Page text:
January is National Glaucoma Awareness Month – An important time to raise awareness for this sight-robbing disease.
Glaucoma is an age-related disease and is the second leading cause of irreversible blindness in people over 40. Glaucoma is 6 to 8 times more common in African Americans than Caucasians. If you have a close blood relative with glaucoma, it raises your risk of getting it.
Glaucoma is the sneak thief of sight, since there are no symptoms and once vision is lost, it’s permanent. As much as 40% of vision can be lost without a person noticing.
More than 3 million people in the United States and over 60 million people worldwide, have glaucoma. Experts estimate that half of them don’t know they have it. Combined with our aging population, we can see an epidemic of blindness looming if we don’t raise awareness about the importance of regular eye examinations to preserve vision.
How to Help Raise Awareness
In the United States, approximately 120,000 are blind from glaucoma. Here are three ways you can help raise awareness:
- Talk to friends and family about glaucoma. Do not keep it a secret. Let your family members know.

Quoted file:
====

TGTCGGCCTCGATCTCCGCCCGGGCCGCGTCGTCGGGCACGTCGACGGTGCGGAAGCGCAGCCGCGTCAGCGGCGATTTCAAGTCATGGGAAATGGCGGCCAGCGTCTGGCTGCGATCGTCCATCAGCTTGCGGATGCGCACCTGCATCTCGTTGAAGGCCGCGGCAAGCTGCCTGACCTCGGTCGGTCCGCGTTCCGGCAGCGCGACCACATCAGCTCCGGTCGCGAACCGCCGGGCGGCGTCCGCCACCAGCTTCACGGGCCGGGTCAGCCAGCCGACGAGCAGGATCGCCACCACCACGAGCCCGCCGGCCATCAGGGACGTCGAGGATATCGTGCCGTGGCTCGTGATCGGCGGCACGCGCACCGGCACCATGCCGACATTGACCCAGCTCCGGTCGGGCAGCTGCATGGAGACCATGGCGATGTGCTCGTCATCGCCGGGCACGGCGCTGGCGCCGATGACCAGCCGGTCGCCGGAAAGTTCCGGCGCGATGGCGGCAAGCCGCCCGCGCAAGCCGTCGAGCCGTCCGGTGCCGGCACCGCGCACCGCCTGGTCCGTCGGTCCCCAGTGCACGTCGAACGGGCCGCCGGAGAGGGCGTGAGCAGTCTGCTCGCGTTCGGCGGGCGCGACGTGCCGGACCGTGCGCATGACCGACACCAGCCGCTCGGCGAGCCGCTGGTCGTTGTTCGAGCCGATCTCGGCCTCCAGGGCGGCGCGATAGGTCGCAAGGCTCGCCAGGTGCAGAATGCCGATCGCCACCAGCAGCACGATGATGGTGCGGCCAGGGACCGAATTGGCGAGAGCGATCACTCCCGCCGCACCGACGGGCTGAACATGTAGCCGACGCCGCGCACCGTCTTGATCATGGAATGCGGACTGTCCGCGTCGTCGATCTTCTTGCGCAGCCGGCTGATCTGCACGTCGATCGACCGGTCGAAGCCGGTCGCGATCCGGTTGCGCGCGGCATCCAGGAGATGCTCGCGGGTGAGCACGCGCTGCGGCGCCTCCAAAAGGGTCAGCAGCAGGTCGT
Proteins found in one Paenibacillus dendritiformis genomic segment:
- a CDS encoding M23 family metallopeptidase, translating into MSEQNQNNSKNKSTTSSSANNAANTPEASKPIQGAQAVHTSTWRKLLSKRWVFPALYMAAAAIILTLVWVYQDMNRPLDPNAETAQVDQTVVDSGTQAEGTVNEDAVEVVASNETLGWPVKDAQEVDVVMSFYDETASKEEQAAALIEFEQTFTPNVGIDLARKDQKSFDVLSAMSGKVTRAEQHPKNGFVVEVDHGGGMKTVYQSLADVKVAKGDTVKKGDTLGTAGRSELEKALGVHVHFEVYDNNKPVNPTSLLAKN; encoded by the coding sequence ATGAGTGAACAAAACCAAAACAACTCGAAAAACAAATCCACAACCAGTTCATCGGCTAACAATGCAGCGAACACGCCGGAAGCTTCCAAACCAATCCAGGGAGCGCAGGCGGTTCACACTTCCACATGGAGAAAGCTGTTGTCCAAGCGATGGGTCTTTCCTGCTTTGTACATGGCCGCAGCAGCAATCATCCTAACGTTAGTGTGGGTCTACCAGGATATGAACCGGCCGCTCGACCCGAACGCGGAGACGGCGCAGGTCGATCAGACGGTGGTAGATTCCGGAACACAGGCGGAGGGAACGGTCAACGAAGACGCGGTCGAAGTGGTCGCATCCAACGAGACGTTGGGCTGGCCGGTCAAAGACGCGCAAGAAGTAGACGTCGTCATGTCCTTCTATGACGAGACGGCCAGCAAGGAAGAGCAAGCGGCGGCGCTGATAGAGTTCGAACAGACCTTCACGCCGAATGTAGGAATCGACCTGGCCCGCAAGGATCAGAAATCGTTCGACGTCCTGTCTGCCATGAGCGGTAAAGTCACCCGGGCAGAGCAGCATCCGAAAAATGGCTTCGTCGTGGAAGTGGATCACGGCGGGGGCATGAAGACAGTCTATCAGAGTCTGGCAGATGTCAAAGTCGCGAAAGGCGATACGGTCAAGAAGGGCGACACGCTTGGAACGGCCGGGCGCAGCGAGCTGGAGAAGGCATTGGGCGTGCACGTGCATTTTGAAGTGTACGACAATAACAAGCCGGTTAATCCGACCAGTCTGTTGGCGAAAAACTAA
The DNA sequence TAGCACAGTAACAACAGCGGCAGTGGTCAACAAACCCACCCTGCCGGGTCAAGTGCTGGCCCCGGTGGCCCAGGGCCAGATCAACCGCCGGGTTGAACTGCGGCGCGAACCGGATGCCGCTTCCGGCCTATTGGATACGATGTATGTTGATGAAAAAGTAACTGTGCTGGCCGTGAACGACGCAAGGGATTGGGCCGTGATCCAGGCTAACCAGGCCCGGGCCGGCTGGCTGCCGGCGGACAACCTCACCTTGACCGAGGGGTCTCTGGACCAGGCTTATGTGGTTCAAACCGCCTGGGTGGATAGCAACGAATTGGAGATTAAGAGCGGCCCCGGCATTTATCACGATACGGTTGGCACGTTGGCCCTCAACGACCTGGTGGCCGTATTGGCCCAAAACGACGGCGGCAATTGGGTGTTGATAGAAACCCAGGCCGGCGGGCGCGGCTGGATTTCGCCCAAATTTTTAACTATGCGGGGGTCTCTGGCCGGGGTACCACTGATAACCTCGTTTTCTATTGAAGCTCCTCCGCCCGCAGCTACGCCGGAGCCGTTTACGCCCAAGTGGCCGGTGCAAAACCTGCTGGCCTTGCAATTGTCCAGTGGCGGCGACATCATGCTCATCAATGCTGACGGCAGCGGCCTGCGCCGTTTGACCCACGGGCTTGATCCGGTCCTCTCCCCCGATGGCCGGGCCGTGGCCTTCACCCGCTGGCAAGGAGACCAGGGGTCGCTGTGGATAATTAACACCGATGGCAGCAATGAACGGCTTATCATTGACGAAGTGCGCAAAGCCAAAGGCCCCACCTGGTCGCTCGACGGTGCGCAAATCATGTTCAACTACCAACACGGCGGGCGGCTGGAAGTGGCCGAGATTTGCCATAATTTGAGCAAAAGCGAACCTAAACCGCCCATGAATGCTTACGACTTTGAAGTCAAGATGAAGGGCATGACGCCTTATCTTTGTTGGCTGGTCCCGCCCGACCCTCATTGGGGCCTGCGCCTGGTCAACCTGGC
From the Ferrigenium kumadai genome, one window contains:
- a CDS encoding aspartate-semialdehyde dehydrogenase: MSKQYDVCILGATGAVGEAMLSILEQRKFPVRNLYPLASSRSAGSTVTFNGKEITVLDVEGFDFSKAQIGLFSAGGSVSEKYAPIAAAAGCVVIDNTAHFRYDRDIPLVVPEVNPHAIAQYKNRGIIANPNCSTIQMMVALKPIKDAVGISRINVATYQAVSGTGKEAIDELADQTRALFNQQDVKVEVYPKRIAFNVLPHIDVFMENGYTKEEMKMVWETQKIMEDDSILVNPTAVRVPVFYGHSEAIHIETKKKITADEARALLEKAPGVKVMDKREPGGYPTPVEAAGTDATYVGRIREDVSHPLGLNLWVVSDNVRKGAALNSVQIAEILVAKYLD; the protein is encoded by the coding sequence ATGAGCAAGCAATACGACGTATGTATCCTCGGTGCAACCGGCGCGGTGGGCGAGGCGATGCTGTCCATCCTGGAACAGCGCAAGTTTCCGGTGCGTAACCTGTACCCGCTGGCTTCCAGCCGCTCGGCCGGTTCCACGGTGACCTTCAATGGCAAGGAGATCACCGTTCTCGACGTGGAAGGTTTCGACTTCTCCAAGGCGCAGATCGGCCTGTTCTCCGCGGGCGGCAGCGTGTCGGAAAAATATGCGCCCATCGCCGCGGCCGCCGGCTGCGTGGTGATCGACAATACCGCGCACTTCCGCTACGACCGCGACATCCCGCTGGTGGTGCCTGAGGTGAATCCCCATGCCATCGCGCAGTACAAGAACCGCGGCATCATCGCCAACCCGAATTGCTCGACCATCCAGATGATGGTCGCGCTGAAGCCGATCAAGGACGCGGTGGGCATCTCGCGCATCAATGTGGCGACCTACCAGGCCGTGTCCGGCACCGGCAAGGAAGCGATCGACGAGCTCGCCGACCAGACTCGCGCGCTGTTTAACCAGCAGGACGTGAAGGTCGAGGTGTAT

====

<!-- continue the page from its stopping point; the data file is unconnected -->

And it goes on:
- Get involved in your community, educational seminars, support groups, and more.
What is Glaucoma?
Glaucoma is a disease that causes damage to the major nerve of the eye called the optic nerve, a part of the central nervous system that carries visual information from the eye to the brain.
The eye experiences a gradual increase of intraocular pressure (IOP) due to an imbalance of the fluid produced in the eye and the amount of fluid drained. Over time, elevated IOP can cause vision loss. The most common form of glaucoma is primary open angle glaucoma which affects about 3 million Americans. However, there are other types including narrow angle, congenital, normal tension, and secondary glaucoma.
There is no cure for glaucoma—yet. However, medication or surgery can slow or prevent further vision loss. The appropriate treatment depends upon the type of glaucoma among other factors. Early detection is vital to stopping the progress of the disease.
How do you know if you are at risk for glaucoma? Those at higher risk include people of African, Asian, and Hispanic descent. Other high-risk groups include: people over 60, family members of those already diagnosed, diabetics, and people who are severely nearsighted.
Regular eye exams are especially important for those at higher risk for glaucoma, and may help to prevent unnecessary vision loss. In the most common form, there are virtually no symptoms. Vision loss begins with peripheral or side vision, so if you have glaucoma, you may not notice anything until significant vision is lost.
Getting your eyes checked by an ophthalmologist regularly will be the best way to detect glaucoma or any other eye disease early.Leave a reply →